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MECF Forum “Picture of the Day Award” (POTD) Section Started; To Be Eligible, Post Your Picture in our C1-6 or C7 section.

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ME’s “Having Only V-8’s” News & C7 Production Length Re-Consideration

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  • #61
    Originally posted by Busa Dave View Post

    That is in your opinion only. Important to note.
    Fair point - as they say, "opinions are like noses, everyone has a one". We will see what GM says in a matter of weeks. GM's is the only one that really counts.

    Comment


    • #62
      Yes, let us gets actual GM mid engine facts!!! We would all love those, and really soon please GM.
      Excited owners of a 2015 Z06. Lifetime, annual contributors, and 20 year members of NCM. A 2020 ME Corvette is coming next.

      Comment


      • #63
        Originally posted by John View Post
        While for historical reasons, i am not going to heavily edit this thread, I HAVE NOW REVISED MY PERSONAL OPINION AND FEEL THAT ONLY ME’S WILL BE MADE STARTING THE 2020 MODEL YEAR.

        ​​​​​Regarding the ME’s motors, two new mid engine 32V, DOHC V-8 motors are predicts, with the modified LT1 continuing on for ME production probably for several years of the first ME Corvette generation, possible until its end.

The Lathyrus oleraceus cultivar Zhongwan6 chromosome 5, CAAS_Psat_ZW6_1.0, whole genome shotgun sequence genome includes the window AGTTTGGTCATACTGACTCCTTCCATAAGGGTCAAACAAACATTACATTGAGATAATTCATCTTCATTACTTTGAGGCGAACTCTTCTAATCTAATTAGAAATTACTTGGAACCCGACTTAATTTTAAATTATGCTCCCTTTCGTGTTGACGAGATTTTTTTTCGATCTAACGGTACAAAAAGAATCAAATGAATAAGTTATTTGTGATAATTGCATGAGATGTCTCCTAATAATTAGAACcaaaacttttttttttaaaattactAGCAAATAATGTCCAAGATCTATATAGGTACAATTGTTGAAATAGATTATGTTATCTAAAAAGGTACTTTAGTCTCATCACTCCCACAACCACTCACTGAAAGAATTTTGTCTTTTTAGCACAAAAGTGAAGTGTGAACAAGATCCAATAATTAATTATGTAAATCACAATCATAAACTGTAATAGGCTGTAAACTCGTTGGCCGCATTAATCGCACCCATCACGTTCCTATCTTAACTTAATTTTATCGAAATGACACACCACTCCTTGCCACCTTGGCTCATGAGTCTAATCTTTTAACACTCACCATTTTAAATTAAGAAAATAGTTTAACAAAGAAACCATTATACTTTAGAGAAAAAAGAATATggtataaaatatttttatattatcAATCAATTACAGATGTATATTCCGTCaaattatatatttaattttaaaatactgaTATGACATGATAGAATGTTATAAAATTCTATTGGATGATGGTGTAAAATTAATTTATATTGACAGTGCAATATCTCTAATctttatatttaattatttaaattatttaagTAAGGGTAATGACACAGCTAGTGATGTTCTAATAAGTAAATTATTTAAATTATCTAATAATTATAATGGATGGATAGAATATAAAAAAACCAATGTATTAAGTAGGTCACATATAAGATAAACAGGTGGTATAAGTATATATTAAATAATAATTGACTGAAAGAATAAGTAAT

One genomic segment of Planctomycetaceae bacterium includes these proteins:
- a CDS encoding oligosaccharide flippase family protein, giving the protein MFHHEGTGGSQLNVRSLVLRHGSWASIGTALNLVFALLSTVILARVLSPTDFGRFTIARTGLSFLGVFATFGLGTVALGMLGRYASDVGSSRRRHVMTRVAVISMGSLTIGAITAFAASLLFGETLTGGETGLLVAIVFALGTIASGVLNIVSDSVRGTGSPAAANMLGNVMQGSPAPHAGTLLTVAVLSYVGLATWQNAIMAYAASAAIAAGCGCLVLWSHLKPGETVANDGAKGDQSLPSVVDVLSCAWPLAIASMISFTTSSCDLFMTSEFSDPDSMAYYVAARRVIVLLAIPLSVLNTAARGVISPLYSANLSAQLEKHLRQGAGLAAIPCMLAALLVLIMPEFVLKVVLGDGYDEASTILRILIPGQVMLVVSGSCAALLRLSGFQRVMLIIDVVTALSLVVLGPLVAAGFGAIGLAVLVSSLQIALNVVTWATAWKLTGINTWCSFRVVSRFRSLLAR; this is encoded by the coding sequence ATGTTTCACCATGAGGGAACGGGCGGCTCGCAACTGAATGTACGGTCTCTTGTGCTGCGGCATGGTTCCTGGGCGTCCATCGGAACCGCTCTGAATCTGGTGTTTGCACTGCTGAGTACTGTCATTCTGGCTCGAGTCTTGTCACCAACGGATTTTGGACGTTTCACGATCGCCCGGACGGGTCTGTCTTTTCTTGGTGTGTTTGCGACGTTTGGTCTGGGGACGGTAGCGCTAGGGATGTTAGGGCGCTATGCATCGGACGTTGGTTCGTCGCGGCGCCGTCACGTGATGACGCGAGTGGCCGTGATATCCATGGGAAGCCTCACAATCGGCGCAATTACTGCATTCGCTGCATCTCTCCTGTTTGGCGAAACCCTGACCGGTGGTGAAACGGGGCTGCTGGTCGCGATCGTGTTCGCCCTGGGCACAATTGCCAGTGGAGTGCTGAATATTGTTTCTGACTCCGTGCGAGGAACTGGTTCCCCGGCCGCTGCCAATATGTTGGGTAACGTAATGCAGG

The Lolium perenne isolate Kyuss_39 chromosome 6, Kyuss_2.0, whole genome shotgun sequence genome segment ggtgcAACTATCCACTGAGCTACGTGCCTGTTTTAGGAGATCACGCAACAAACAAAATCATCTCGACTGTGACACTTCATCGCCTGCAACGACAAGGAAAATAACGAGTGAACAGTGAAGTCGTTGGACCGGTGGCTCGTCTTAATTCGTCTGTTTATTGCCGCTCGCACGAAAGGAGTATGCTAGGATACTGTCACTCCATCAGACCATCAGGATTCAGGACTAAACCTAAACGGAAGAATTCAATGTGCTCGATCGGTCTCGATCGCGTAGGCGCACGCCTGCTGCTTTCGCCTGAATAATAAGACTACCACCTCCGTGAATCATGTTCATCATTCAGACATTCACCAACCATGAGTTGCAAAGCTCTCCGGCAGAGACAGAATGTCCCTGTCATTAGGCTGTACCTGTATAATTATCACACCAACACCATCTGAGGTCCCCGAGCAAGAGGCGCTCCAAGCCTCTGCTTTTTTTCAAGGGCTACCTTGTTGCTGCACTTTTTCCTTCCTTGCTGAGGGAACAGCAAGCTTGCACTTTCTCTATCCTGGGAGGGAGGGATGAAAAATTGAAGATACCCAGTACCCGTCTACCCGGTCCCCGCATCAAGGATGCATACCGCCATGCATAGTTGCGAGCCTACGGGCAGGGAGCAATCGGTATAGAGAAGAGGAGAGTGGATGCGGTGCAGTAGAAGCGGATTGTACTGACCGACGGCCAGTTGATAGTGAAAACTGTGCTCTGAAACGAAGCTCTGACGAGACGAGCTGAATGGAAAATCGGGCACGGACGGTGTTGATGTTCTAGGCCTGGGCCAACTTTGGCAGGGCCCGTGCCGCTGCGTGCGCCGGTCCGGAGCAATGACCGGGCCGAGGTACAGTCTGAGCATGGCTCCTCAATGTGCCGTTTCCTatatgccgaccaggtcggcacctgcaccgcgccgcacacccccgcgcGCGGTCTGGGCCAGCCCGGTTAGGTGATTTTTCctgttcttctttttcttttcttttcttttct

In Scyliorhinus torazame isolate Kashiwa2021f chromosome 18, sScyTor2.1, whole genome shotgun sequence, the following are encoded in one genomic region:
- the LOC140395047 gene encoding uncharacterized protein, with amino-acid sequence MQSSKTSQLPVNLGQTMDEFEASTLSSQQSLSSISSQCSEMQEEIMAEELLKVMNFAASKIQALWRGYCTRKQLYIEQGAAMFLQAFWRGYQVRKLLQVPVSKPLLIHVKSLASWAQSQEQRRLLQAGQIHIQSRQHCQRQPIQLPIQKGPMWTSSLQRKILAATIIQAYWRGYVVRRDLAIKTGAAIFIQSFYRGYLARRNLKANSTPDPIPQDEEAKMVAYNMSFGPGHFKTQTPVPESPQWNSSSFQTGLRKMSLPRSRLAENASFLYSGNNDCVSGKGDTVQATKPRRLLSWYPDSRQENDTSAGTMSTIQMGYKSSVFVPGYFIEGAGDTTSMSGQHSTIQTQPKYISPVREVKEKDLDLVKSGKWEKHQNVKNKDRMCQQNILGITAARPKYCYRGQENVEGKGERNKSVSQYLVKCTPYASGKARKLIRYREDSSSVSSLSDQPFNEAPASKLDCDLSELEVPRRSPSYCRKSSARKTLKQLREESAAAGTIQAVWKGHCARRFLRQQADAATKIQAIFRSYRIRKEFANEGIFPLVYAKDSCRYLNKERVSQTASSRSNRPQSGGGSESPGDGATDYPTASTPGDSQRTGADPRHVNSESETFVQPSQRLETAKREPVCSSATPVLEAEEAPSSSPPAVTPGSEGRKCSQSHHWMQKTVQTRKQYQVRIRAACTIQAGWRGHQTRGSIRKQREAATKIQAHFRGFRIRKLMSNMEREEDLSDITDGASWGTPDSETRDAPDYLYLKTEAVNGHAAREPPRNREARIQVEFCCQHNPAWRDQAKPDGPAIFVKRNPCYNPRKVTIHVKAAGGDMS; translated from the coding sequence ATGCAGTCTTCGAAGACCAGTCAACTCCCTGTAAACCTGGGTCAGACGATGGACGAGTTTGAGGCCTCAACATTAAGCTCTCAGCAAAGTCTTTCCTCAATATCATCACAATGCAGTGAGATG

Thanks and credit to “rsinor” for internet posting on another forum, specifically for his providing information from the just-last-month updated, “North American Engine Forecast: 2016-2024” (published Oct, 2017).

        Thank you very much and credit to IHS Markit, the publisher/source of the North American Engine Forecast.

        Please note that the dates below come from the Forecast and now appear to be one year earlier than we currently expect. Why? Probably because the ZR1’s initially was going to be a 2018, 65th Anniversary model, but didn’t appear until the 2019 model year. This would push back all the following dates in the IHS Markit Forecast – and consequent below information.

        What is separately interesting, is rsinor‘s finding that the future Cadillac sports car will probably be no longer i.e., he found in the Forecast that “the 4.2L DOHC listed in Cadillac ‘Sports Car’ and the CT6 have a revised zero production expectation through 2024,” and he consequently concluded, “that tells me the Cadillac option got cancelled.”[/B] Additionally, nowhere else, even for any other GM V-8 motor, is the Cadillac sports car now listed.